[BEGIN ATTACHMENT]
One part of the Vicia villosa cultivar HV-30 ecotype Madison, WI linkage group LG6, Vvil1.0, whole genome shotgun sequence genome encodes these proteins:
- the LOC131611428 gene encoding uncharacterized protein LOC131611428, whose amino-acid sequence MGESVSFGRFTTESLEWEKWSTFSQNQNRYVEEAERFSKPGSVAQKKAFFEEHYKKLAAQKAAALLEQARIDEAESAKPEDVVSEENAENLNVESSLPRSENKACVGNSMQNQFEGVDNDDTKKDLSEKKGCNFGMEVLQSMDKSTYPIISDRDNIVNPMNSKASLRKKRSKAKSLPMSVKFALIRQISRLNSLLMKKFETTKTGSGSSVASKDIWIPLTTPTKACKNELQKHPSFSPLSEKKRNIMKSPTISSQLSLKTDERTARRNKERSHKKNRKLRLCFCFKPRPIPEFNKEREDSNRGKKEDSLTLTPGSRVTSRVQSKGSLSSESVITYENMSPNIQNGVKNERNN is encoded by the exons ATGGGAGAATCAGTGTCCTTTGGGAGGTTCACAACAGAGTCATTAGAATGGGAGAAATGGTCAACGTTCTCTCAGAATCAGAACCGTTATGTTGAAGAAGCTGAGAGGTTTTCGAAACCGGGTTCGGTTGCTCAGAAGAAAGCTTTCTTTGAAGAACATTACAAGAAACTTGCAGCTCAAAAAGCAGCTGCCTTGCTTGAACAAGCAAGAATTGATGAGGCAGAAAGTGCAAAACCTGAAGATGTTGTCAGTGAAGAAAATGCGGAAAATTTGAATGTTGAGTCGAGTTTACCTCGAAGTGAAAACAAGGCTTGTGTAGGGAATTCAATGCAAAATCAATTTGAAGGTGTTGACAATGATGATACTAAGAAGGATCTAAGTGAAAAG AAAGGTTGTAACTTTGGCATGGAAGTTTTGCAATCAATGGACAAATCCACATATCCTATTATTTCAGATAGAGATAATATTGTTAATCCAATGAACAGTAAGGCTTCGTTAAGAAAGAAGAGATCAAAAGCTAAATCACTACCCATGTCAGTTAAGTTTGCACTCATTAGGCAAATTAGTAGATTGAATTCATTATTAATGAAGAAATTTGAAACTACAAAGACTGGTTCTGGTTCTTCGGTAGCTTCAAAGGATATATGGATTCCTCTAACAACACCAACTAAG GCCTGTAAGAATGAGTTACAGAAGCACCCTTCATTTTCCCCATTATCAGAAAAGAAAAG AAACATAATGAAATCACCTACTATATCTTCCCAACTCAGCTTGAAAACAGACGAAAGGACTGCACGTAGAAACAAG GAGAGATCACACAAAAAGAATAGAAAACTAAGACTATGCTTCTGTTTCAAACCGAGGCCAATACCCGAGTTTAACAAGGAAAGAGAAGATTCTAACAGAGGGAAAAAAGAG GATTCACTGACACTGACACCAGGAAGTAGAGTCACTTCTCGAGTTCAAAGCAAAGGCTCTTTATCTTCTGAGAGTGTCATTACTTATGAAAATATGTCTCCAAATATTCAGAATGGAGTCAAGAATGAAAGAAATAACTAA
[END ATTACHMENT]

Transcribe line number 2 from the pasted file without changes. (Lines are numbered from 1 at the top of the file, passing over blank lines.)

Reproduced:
- the LOC131611428 gene encoding uncharacterized protein LOC131611428, whose amino-acid sequence MGESVSFGRFTTESLEWEKWSTFSQNQNRYVEEAERFSKPGSVAQKKAFFEEHYKKLAAQKAAALLEQARIDEAESAKPEDVVSEENAENLNVESSLPRSENKACVGNSMQNQFEGVDNDDTKKDLSEKKGCNFGMEVLQSMDKSTYPIISDRDNIVNPMNSKASLRKKRSKAKSLPMSVKFALIRQISRLNSLLMKKFETTKTGSGSSVASKDIWIPLTTPTKACKNELQKHPSFSPLSEKKRNIMKSPTISSQLSLKTDERTARRNKERSHKKNRKLRLCFCFKPRPIPEFNKEREDSNRGKKEDSLTLTPGSRVTSRVQSKGSLSSESVITYENMSPNIQNGVKNERNN is encoded by the exons ATGGGAGAATCAGTGTCCTTTGGGAGGTTCACAACAGAGTCATTAGAATGGGAGAAATGGTCAACGTTCTCTCAGAATCAGAACCGTTATGTTGAAGAAGCTGAGAGGTTTTCGAAACCGGGTTCGGTTGCTCAGAAGAAAGCTTTCTTTGAAGAACATTACAAGAAACTTGCAGCTCAAAAAGCAGCTGCCTTGCTTGAACAAGCAAGAATTGATGAGGCAGAAAGTGCAAAACCTGAAGATGTTGTCAGTGAAGAAAATGCGGAAAATTTGAATGTTGAGTCGAGTTTACCTCGAAGTGAAAACAAGGCTTGTGTAGGGAATTCAATGCAAAATCAATTTGAAGGTGTTGACAATGATGATACTAAGAAGGATCTAAGTGAAAAG AAAGGTTGTAACTTTGGCATGGAAGTTTTGCAATCAATGGACAAATCCACATATCCTATTATTTCAGATAGAGATAATATTGTTAATCCAATGAACAGTAAGGCTTCGTTAAGAAAGAAGAGATCAAAAGCTAAATCACTACCCATGTCAGTTAAGTTTGCACTCATTAGGCAAATTAGTAGATTGAATTCATTATTAATGAAGAAATTTGAAACTACAAAGACTGGTTCTGGTTCTTCGGTAGCTTCAAAGGATATATGGATTCCTCTAACAACACCAACTAAG GCCTGTAAGAATGAGTTACAGAAGCACCCTTCATTTTCCCCATTATCAGAAAAGAAAAG AAACATAATGAAATCACCTACTATATCTTCCCAACTCAGCTTGAAAACAGACGAAAGGACTGCACGTAGAAACAAG GAGAGATCACACAAAAAGAATAGAAAACTAAGACTATGCTTCTGTTTCAAACCGAGGCCAATACCCGAGTTTAACAAGGAAAGAGAAGATTCTAACAGAGGGAAAAAAGAG GATTCACTGACACTGACACCAGGAAGTAGAGTCACTTCTCGAGTTCAAAGCAAAGGCTCTTTATCTTCTGAGAGTGTCATTACTTATGAAAATATGTCTCCAAATATTCAGAATGGAGTCAAGAATGAAAGAAATAACTAA